Helping Pandemic Pets Adjust to Changing Routines

LAST UPDATED 22 October 2020

This article is written by Pet Circle veterinarian, Dr Teagan Lever BVSc (Hons)

2020 has seen a huge increase in the number of people adopting and purchasing new pets, which is not suprising given the emotional support pets can provide during periods of isolation. According to a survey conducted by Pawshake, 97% of pet parents said that their pet had helped them through tough times.

With record numbers of pet parents adding to their fur families and many spending more time at home with their pets than previous years, it is unsurprising that pets may have difficulty adjusting when we start to leave the house once more. This can result in stress, anxiety and behavioural problems in our pets.

Skip to...

How has pet ownership changed in 2020?

How to help your pet adjust to a changing routine

The experts at SEMrush tell us that online searches for "Dogs for Adoption" in Australia have seen a dramatic increase since the beginning of this year and searches for "Kittens for Adoption" also more than doubled in April. Worryingly though, this year has also seen an increase in searches for pet rehoming advice drastically increasing from April to July, coinciding with the lifting of restrictions in many states and perhaps indicating that pet parents were struggling to fit their lockdown pets into their changing routine.

How has pet ownership changed in 2020?

We're closer to our pets than ever

37% of pet parents surveyed by Pawshake confirmed that 2020 has changed their relationship with their pet, and 67% said they felt closer to their pet.

Pets are used to having us at home

Of the pet parents surveyed above, 46% also said that their pet is more attached to them and frets when they're left home alone, indicating that separation anxiety is a problem many pet parents may be struggling with.

Signs of separation anxiety in dogs

- Following owner closely
- Barking, whining, and vocalising
- Drooling or sweating
- Aggression may be observed in some cases
- Howling and crying
- Not eating
- Urinating or defecating inside
- Destroying furniture or objects
- Trying to escape by chewing on or scratching doors and windows

According to the RSPCA, behavioural issues, such as those triggered by separation anxiety were the third most common reason for pets being surrendered to their shelters in 2018. If there is an increase in pets suffering separation anxiety as people spend more time out of the house, many vets and animal rescue workers fear it may result in an increase of pets being surrendered or rehomed.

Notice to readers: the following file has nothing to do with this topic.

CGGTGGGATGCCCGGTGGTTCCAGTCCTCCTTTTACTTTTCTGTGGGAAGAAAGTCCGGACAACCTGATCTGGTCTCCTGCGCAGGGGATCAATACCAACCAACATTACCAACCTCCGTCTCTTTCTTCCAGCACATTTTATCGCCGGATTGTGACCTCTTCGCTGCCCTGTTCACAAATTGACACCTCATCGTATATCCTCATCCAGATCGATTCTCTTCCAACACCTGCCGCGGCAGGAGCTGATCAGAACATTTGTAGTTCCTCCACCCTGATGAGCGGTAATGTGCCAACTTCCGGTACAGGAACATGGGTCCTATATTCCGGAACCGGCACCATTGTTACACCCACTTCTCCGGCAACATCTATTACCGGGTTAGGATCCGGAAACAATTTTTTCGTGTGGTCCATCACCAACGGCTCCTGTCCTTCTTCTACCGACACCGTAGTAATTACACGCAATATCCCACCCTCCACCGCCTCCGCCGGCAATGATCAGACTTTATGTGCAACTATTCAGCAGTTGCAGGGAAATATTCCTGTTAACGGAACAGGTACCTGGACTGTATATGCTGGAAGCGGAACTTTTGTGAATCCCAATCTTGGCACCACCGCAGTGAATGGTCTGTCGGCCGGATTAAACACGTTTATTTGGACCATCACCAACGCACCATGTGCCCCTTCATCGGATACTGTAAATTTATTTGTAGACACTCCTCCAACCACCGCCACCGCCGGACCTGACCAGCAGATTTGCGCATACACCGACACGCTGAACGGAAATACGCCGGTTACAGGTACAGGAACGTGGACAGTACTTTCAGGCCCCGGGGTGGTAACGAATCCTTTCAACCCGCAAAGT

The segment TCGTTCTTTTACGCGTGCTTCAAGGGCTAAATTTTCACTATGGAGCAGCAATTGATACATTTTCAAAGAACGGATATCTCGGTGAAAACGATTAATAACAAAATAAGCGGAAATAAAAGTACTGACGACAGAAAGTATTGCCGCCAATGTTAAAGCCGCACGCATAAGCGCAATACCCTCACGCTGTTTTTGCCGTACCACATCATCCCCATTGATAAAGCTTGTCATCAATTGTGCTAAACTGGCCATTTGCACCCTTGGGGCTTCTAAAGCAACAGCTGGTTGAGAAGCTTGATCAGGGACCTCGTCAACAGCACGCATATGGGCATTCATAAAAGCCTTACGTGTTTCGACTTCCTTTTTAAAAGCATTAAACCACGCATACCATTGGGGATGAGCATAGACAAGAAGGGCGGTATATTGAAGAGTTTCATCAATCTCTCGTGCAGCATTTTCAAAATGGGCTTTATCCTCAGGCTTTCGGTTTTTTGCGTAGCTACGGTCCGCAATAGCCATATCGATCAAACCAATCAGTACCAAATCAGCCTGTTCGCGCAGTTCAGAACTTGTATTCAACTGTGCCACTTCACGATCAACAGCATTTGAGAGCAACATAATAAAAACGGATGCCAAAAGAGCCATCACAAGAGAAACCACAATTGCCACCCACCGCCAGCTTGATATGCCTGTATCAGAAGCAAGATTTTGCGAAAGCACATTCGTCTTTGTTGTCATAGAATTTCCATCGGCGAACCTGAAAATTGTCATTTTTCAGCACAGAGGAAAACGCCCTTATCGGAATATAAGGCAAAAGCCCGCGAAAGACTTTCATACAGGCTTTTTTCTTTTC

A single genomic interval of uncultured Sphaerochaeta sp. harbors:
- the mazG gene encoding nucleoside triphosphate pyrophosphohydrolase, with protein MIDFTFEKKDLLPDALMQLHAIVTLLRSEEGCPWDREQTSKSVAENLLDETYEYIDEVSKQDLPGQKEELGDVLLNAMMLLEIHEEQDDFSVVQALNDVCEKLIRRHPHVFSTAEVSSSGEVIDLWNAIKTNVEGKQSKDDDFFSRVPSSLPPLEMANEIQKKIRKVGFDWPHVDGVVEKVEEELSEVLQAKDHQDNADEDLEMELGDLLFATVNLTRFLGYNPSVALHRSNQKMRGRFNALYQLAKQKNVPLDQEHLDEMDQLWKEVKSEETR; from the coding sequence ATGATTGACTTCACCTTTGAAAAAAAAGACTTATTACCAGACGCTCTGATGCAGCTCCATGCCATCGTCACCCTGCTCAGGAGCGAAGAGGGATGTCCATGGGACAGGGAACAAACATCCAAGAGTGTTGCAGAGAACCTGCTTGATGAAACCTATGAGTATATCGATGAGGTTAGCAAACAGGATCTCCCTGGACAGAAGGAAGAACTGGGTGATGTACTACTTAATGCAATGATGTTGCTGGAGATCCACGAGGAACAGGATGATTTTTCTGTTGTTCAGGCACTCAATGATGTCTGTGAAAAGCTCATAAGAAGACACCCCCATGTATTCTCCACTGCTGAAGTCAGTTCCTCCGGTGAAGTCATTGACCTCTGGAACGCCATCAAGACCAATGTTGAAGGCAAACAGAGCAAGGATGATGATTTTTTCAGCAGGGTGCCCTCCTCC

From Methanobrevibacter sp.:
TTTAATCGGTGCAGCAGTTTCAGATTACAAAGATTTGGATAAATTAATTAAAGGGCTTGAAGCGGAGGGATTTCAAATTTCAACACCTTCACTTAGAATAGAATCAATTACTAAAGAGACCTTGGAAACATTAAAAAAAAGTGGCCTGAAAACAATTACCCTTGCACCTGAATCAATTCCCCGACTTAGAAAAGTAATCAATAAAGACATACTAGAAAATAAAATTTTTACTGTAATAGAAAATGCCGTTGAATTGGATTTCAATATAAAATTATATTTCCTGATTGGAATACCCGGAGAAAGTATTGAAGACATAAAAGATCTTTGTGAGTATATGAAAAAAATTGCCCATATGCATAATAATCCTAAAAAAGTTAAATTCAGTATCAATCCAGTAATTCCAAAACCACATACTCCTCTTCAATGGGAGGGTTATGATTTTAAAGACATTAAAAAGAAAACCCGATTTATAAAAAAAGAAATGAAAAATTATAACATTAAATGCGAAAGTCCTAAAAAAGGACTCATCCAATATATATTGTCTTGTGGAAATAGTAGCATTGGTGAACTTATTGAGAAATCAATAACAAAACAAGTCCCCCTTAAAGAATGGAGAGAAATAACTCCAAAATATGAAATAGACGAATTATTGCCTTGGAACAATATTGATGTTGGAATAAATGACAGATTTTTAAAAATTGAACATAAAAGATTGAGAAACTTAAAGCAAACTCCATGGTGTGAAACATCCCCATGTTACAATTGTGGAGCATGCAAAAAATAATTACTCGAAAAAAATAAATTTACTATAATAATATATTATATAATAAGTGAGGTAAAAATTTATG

How to help your pet adjust to your changing routine

If it's looking like your regular routine is going to change soon, perhaps with you returning to working or studying out of the home, there are steps you can take to help your fur family members adjust.

1. Transition slowly

Give your pet plenty of time to adjust by slowly transitioning into your new daily routine. This may involve a regular walk in the morning and leaving the house for just a short time each day. By setting up regular times for exercise, play and feeding, your pet will begin to learn what to expect from each day.

2. Lower anxiety levels

Taking steps to lower your pet's overall anxiety levels can help them to adjust to changes more smoothly. Aids to reduce anxiety tend to take a few weeks to reach a full effect, so ideally introduce these 3 to 4 weeks before you begin to make any changes. This could include using a Feliway Diffuser or Adaptil Collar, as well as anxiety reducing foods or supplements.

Top pet anxiety solutions

3. Keep your pet occupied

Distract your pet from boredom or anxiety using interactive toys, treat dispensers and environmental enrichment, such as a digging sand pit or hidden treats around the house or yard. For cats, providing additional vertical space and opportunities to watch the world go by through a window are ideal. You could even invest in a Pet Cam to spy on and interact with your pet remotely!

Top occupier toys for dogs

Top environmental enrichment for cats

With a little forward planning, you can help your fur family members adjust to you spending more time away from them again. After the amount 'sup-paw-t' they have given us this year it only seems fair that we should give a little back.

Further reading

Want to read more? Check out our other articles:

Managing separation anxiety in dogs

How to reduce anxiety in cats

The health benefits of pet ownership

The benefits of pets in the office

Daily habits for pet health

Shop All Dog & Cat Supplies Now